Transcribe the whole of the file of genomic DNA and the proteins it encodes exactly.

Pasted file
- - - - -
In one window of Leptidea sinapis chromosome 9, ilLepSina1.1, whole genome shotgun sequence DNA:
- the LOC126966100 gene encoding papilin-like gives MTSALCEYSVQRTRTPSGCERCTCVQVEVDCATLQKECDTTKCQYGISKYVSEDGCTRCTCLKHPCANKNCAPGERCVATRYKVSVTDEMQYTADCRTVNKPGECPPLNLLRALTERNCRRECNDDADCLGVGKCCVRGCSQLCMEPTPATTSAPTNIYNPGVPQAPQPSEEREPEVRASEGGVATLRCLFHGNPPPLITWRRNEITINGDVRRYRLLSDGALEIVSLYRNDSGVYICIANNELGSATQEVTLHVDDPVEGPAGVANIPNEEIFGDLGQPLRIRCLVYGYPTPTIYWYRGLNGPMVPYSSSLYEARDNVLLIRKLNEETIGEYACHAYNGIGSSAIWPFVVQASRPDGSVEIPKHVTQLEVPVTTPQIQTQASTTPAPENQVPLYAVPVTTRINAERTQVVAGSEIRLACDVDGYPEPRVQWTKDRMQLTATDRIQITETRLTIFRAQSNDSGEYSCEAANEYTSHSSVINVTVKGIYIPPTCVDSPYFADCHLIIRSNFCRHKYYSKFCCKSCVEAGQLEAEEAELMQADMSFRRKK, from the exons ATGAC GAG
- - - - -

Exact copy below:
In one window of Leptidea sinapis chromosome 9, ilLepSina1.1, whole genome shotgun sequence DNA:
- the LOC126966100 gene encoding papilin-like gives MTSALCEYSVQRTRTPSGCERCTCVQVEVDCATLQKECDTTKCQYGISKYVSEDGCTRCTCLKHPCANKNCAPGERCVATRYKVSVTDEMQYTADCRTVNKPGECPPLNLLRALTERNCRRECNDDADCLGVGKCCVRGCSQLCMEPTPATTSAPTNIYNPGVPQAPQPSEEREPEVRASEGGVATLRCLFHGNPPPLITWRRNEITINGDVRRYRLLSDGALEIVSLYRNDSGVYICIANNELGSATQEVTLHVDDPVEGPAGVANIPNEEIFGDLGQPLRIRCLVYGYPTPTIYWYRGLNGPMVPYSSSLYEARDNVLLIRKLNEETIGEYACHAYNGIGSSAIWPFVVQASRPDGSVEIPKHVTQLEVPVTTPQIQTQASTTPAPENQVPLYAVPVTTRINAERTQVVAGSEIRLACDVDGYPEPRVQWTKDRMQLTATDRIQITETRLTIFRAQSNDSGEYSCEAANEYTSHSSVINVTVKGIYIPPTCVDSPYFADCHLIIRSNFCRHKYYSKFCCKSCVEAGQLEAEEAELMQADMSFRRKK, from the exons ATGAC GAG